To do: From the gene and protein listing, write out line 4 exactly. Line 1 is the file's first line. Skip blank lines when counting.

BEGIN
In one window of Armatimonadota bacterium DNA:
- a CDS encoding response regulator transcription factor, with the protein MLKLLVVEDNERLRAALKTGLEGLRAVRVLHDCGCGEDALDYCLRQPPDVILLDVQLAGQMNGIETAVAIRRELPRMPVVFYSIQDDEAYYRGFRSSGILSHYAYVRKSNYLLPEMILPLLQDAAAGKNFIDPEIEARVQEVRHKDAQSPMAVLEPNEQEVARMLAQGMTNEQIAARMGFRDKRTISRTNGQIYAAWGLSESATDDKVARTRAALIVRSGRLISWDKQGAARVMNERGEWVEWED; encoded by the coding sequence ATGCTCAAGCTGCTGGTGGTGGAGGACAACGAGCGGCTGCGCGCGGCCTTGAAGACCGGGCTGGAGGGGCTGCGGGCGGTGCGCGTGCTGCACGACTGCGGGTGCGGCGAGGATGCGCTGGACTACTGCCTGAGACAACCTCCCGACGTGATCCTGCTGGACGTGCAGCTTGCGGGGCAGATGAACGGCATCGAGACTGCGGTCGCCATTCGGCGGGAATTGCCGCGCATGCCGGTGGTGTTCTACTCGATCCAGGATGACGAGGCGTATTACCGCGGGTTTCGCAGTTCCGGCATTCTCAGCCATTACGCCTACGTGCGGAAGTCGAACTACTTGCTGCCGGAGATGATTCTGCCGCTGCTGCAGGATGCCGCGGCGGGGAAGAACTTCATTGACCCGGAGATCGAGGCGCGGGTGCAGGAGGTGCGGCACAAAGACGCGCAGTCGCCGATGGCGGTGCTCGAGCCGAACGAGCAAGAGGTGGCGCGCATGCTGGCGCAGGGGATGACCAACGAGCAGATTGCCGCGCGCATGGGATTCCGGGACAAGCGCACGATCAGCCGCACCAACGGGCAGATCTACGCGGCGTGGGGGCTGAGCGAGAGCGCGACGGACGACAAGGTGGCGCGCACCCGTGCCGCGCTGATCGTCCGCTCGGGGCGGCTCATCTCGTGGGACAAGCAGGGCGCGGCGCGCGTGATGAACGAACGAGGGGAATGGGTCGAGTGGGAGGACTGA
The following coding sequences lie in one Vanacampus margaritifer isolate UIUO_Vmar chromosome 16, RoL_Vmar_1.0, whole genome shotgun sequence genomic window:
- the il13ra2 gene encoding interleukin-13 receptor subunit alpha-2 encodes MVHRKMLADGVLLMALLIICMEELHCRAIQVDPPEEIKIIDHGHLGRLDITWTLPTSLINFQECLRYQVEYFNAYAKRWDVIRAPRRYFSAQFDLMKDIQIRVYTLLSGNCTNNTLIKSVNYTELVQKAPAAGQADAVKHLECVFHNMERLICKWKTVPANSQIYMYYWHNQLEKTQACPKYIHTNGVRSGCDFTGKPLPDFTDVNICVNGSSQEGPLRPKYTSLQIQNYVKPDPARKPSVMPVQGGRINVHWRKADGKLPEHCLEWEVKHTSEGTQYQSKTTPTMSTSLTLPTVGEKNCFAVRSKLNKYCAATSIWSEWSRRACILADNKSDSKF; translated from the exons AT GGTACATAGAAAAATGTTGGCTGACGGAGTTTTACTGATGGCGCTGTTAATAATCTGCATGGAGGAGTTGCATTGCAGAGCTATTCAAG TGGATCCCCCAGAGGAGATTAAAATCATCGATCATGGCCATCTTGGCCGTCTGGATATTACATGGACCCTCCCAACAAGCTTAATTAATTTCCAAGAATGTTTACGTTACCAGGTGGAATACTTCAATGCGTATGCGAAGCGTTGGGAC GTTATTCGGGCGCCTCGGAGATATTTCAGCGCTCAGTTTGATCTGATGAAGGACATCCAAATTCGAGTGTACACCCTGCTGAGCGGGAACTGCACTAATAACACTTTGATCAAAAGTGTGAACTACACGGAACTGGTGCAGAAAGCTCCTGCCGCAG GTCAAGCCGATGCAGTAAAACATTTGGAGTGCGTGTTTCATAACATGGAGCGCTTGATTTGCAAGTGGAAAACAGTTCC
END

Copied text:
- the il13ra2 gene encoding interleukin-13 receptor subunit alpha-2 encodes MVHRKMLADGVLLMALLIICMEELHCRAIQVDPPEEIKIIDHGHLGRLDITWTLPTSLINFQECLRYQVEYFNAYAKRWDVIRAPRRYFSAQFDLMKDIQIRVYTLLSGNCTNNTLIKSVNYTELVQKAPAAGQADAVKHLECVFHNMERLICKWKTVPANSQIYMYYWHNQLEKTQACPKYIHTNGVRSGCDFTGKPLPDFTDVNICVNGSSQEGPLRPKYTSLQIQNYVKPDPARKPSVMPVQGGRINVHWRKADGKLPEHCLEWEVKHTSEGTQYQSKTTPTMSTSLTLPTVGEKNCFAVRSKLNKYCAATSIWSEWSRRACILADNKSDSKF; translated from the exons AT GGTACATAGAAAAATGTTGGCTGACGGAGTTTTACTGATGGCGCTGTTAATAATCTGCATGGAGGAGTTGCATTGCAGAGCTATTCAAG TGGATCCCCCAGAGGAGATTAAAATCATCGATCATGGCCATCTTGGCCGTCTGGATATTACATGGACCCTCCCAACAAGCTTAATTAATTTCCAAGAATGTTTACGTTACCAGGTGGAATACTTCAATGCGTATGCGAAGCGTTGGGAC GTTATTCGGGCGCCTCGGAGATATTTCAGCGCTCAGTTTGATCTGATGAAGGACATCCAAATTCGAGTGTACACCCTGCTGAGCGGGAACTGCACTAATAACACTTTGATCAAAAGTGTGAACTACACGGAACTGGTGCAGAAAGCTCCTGCCGCAG GTCAAGCCGATGCAGTAAAACATTTGGAGTGCGTGTTTCATAACATGGAGCGCTTGATTTGCAAGTGGAAAACAGTTCC